Olga adores her quirky medical practitioner but lacks any sturdy connection to his world and his goals and the relationship is weakened by neglect. She is mystified by his geeky colleagues, observing of one - "Surely it must be a bore to be such an insignificant person with such a puckered up face and such bad manners?"

Dymov is the noble savage of this tale. Chekhov deftly deploys him to undermine the prevailing view amongst Olga's family and friends about what it means to be a person of significance. It's hard to tell exactly how much bitterness there is behind this satire. Olga pursues an affair with a painter friend that barely gets beyond consummation - they seem to recoil from each other's mediocrity. Olga and Dymov's domestic life unravels and Dymov dies after a suicidal act of sacrifice that highlights the true meaning of distinction. Olga is left rueing a missed chance and a lost celebrity.

(I have since discovered that Chekhov's close friend the landscape painter Isaac Levitan was the model for Olga's lover Ryabovsky. Olga herself was based on Levitan's groupie, a young unmarried teacher called Lika Mizinova. In real life it was Levitan who was married not his pupil. Chekhov was of course himself a doctor. 11/1/05)

Tuesday, November 23, 2004

Limbic Gringos

One of the supposed differences between 'primitive' peoples and modern westerners is that while the former see the world in terms of their own society and 'outsiders', the latter have (for the last half century at least) aspired to a universalised view of humanity.

The trouble with the gringos is that they have a primitive collective unconscious - a culturally overpronounced limbic system. Even when they use the language of universality they do so in a rather blinkered and self-serving fashion. Most of the time though, the US-and-them, frontier mentality pokes through, unnervingly.

Broadly the Western world knows that injustice is the fate of anyone or anything that finds itself outside the moral community. Whereas liberal-minded westerners have allowed in all kinds of human former deviants and are now even considering the case of the great apes, non liberal-minded westerners (many of whom are located on the other side of the pond) are retreating into their homestead and planning a whole host of new evictions and exclusions.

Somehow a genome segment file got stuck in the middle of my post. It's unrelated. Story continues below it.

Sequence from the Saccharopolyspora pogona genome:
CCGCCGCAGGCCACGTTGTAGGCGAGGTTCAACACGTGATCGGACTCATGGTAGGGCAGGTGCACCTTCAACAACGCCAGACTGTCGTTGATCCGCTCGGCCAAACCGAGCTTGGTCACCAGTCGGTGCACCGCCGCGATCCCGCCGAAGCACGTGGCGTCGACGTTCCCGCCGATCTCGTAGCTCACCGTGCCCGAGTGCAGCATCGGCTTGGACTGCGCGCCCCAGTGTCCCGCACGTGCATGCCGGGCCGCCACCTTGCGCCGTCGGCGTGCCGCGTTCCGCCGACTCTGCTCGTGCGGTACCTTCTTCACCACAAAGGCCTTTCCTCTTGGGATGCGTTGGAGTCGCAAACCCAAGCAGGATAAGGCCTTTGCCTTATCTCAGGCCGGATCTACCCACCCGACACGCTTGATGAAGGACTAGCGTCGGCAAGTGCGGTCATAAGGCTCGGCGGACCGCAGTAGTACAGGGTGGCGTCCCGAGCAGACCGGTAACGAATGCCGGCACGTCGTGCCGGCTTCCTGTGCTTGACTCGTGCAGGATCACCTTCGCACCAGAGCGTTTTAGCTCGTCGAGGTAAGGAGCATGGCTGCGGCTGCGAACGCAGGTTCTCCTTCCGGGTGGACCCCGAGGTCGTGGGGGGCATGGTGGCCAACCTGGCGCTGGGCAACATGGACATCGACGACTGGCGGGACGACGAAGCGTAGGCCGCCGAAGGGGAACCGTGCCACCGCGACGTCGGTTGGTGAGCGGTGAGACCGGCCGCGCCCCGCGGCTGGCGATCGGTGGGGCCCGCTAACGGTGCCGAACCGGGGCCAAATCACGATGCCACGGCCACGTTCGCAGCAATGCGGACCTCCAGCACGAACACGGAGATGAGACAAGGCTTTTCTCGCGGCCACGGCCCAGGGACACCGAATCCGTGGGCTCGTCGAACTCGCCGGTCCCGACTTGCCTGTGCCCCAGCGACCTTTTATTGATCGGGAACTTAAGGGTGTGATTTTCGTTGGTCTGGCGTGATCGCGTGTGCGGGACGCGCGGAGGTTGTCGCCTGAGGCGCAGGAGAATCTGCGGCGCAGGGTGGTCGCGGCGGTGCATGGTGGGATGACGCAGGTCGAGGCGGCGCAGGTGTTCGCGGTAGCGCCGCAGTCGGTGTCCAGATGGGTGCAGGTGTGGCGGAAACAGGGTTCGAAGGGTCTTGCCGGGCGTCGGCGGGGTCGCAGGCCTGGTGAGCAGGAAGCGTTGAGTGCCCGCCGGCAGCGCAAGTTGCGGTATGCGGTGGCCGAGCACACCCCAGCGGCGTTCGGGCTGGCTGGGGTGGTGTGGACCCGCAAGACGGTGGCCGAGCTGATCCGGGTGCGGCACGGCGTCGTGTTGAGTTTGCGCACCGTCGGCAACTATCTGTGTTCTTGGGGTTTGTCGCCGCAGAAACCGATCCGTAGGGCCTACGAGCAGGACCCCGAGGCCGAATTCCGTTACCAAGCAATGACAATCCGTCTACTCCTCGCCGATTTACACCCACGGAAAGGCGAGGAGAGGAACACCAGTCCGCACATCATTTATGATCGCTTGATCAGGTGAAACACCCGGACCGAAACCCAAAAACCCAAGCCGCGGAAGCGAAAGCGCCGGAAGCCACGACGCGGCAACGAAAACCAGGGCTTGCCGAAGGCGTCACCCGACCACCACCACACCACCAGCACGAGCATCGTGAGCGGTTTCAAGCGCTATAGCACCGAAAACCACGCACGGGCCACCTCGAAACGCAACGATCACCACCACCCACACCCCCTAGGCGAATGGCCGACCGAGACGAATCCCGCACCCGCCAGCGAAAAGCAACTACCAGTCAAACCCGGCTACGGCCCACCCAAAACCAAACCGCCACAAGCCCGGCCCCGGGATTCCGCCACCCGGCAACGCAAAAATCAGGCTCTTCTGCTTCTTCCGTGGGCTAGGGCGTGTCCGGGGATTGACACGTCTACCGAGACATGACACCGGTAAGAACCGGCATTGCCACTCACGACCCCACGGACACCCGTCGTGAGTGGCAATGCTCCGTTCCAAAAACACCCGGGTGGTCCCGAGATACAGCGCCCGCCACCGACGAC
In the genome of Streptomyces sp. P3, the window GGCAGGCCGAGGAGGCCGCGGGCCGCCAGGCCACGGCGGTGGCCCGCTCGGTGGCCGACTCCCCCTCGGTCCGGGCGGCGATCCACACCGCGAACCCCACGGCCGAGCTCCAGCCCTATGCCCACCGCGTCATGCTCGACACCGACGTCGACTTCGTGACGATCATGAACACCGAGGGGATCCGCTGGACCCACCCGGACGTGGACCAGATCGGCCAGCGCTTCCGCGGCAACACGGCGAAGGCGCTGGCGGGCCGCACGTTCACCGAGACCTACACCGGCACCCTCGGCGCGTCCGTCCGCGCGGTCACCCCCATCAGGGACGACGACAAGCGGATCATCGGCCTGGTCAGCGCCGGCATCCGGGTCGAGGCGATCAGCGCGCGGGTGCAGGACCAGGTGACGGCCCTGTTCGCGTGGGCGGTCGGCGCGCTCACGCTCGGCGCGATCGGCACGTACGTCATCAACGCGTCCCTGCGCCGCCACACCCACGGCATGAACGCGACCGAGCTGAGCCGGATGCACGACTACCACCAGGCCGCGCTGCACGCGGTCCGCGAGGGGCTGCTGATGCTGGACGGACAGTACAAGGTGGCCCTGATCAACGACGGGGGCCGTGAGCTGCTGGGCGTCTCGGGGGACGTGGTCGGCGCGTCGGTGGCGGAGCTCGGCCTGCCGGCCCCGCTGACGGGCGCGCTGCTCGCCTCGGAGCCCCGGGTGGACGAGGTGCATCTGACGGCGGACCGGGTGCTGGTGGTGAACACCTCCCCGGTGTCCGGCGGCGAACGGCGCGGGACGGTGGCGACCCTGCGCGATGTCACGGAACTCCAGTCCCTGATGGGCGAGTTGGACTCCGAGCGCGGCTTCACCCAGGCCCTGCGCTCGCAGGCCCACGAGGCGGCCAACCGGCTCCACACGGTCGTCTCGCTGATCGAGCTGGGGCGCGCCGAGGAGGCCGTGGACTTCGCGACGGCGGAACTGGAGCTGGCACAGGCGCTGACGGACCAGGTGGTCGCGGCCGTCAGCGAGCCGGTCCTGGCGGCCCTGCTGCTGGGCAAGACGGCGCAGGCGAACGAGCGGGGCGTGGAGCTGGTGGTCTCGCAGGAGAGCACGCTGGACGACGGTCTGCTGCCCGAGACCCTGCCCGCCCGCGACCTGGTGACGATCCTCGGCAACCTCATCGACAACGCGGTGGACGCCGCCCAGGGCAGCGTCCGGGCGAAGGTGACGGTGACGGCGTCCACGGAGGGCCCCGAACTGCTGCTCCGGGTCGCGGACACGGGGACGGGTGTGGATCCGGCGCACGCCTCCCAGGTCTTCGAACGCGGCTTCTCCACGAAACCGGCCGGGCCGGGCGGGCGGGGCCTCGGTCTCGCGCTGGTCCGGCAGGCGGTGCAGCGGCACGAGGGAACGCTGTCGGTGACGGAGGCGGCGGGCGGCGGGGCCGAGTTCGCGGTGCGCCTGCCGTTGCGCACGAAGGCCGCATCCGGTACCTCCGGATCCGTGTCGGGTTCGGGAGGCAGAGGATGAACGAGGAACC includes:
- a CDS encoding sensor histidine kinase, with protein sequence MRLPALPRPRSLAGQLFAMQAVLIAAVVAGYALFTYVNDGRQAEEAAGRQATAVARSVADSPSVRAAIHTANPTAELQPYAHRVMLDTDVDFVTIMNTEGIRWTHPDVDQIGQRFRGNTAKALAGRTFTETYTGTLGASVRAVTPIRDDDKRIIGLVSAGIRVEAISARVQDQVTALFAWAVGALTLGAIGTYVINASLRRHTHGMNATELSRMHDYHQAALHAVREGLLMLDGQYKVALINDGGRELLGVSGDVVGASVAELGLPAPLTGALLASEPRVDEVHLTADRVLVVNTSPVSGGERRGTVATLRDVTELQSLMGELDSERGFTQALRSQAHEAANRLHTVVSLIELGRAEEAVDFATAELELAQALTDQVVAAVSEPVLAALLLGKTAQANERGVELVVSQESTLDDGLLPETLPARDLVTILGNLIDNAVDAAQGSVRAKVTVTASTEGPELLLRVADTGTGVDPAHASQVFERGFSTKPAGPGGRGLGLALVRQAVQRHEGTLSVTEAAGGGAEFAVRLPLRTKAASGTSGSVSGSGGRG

Monday, November 22, 2004


I was up until 5:30am on Saturday glued to an entertainingly nasty Danish film from 1998 which exhibits a canny complicity of dramatic and representational styles.

Festen (The Celebration) is the evil twin of Babette's Feast. The moral of Thomas Vinterburg's tale seems to be that if a Danish friend kindly invites you along to a family reunion at a nice big house in the countryside, whatever you do, don't go.

And I thought Boxing Day at Heron's Farm was painful. Actually, in terms of sheer simmering resentment and overall combustive possibility I was much reminded of the plenary gatherings of los de León Martinez that it has been my unenviable privilege to attend.

This is sinister funny rather than black comedy. The camerawork is detached, in the style of The Office, (it was shot on video then blown up to 35mm film) a highly mobile method that flits between characters and scenes. Vinterburg has carefully ensured that most of the personalities in the ensemble are revealed to us as richly complex and real people, even though we only perceive them through a swirl of glimpses.

For me the most fascinating character in the mix was unzipped younger sibling Michael (played by Thomas Bo Larsen - definitely some berserker blood in there.) Arriving as a more or less unwelcome guest, by the end he has effectively inherited the throne.

Roger Ebert sniffed contrasting notes of farce and tragedy in the bouquet. The director's achievement here is in using the raw techniques of the intimate on-the-fly documentary to hold onto our credence in the realism of what is a fundamentally absurd, messed-up situation.